1. Discuss the factors which may impact on a firm’s dividend policy?
.Industry and Company Variations
Payout ratios vary amongst different industries e.g. firms within the telecoms and utilities sectors may typically payout around 60% of earnings in dividends, whilst retailers and computer software companies may typically payout around 20% of earnings in dividends
1. Legal constraints can be viewed in the context of three broad areas; 2. it is illegal to use the firm’s capital to make dividend payments, 3. dividends must be paid out of present and past net earnings, 4. dividends cannot be paid when the firm is insolvent
These tend to have more impact on dividend policy than legal constraints. The covenants effectively restrict the amount of dividend that can be paid to ensure that debt is serviced appropriately. They are included in loan agreements, lease contracts and bond agreements. They can often specify that dividends can only be paid once earnings reach an agreed Tax
The tax laws which shareholders are subject to can determine whether they would prefer dividend income or capital gains. In some instances, the tax rate on dividend income may be higher than that on capital gains. Also, dividends tend to be taxed immediately, whereas capital gains tax may be deferred into the future.
Liquidity and Cash Flow Considerations
Clearly the more liquid a firm is the more able it is to pay dividends. Many rapidly growing firms faced with potentially profitable investment opportunities may have difficulties maintaining liquidity and paying dividends at the same time and may favour retention.
A company’s ability to borrow can give it flexibility in relation to the payment of dividends. The more access a firm has to the variety of borrowing opportunities available , the better able it will be to make dividend payments. Earnings Stability
Many large widely held firms are reluctant to lower their dividend, even in times of financial distress. A firm with a stable history of earnings is usually more willing to pay a higher dividend than a firm with erratic earnings.
In periods of high inflation, firms may be forced to retain a higher percentage of earnings to meet the additional costs associated with funding its assets.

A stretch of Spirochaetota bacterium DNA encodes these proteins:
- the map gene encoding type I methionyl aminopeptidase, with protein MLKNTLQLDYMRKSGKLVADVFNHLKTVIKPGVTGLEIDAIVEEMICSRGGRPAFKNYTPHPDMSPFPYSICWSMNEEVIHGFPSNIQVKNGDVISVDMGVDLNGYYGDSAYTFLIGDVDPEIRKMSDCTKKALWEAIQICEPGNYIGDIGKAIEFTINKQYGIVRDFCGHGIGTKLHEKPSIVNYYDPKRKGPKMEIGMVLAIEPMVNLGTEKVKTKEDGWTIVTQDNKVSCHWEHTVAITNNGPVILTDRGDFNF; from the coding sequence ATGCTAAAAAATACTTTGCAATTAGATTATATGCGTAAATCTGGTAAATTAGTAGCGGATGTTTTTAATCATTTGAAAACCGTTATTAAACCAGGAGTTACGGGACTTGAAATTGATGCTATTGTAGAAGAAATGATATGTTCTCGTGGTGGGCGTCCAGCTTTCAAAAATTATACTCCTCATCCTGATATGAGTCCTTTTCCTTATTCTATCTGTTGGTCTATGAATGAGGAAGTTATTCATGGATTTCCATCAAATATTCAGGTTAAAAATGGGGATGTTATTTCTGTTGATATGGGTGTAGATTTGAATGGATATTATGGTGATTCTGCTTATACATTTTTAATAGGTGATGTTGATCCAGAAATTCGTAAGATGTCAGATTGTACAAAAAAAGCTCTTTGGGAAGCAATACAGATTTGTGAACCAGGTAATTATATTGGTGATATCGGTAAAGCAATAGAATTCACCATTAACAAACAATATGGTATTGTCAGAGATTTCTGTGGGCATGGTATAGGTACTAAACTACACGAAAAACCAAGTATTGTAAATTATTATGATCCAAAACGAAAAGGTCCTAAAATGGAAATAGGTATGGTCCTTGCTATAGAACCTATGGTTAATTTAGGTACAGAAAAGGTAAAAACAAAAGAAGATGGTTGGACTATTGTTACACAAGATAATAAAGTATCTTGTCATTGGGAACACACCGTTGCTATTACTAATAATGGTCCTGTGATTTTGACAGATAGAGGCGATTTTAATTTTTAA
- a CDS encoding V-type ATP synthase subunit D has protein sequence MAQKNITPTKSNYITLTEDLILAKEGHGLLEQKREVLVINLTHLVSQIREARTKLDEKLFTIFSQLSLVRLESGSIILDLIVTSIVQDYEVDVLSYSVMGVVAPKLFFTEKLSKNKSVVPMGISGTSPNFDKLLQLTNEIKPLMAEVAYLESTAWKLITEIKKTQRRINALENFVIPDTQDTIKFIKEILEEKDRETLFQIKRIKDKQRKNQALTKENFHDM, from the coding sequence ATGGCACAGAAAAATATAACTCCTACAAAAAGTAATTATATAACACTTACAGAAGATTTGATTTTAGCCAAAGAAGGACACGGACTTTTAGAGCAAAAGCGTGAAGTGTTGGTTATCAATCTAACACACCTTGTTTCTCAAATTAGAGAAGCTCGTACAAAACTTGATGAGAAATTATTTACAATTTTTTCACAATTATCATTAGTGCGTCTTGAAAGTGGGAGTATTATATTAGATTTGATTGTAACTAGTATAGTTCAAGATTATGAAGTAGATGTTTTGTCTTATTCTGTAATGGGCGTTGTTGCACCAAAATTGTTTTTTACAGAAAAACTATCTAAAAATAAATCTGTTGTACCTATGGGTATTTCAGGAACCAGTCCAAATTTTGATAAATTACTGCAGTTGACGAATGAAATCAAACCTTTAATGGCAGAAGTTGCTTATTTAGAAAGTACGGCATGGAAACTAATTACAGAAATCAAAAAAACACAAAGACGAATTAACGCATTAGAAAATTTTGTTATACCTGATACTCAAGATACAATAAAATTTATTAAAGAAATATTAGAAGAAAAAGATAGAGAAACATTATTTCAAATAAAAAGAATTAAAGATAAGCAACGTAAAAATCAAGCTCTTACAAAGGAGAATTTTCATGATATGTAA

Shareholder Preferences (Clientele Effect)
It has been argued that firms tend to develop there own ‘clientele’ of investors e.g. Investors will be attracted to firms that have dividend policies consistent with the investors objectives.
Protection against dilution
Some firms choose to retain more of their earnings to avoid dilution.
2. Identify the key factors identified by M&M to suggest that dividend policy should have no impact on the value of a firm. Informational Content
M&M acknowledge the empirical evidence indicating that changes in dividend policy affect share prices. Many firms favour a stable dividend policy. An increase in dividends conveys a certain type of information to shareholders e.g. the expectation of higher future earnings. A cut in dividends may be viewed as conveying unfavourable information. M&M argue that the informational content of dividend policy influences share prices , not the pattern of dividend payments Signalling Effects
Changes in dividend payments represent a signal to investors concerning management’s assessment of future prospects. Management as an insider is perceived to have more access to complete information about future profitability than is available to investors outside the firm (information asymmetries). Dividend changes may provide unambiguous signals about the firms future prospects – information that cannot be conveyed fully through other methods – e.g. annual reports and presentations. Clientele Effect
M&M also claim...
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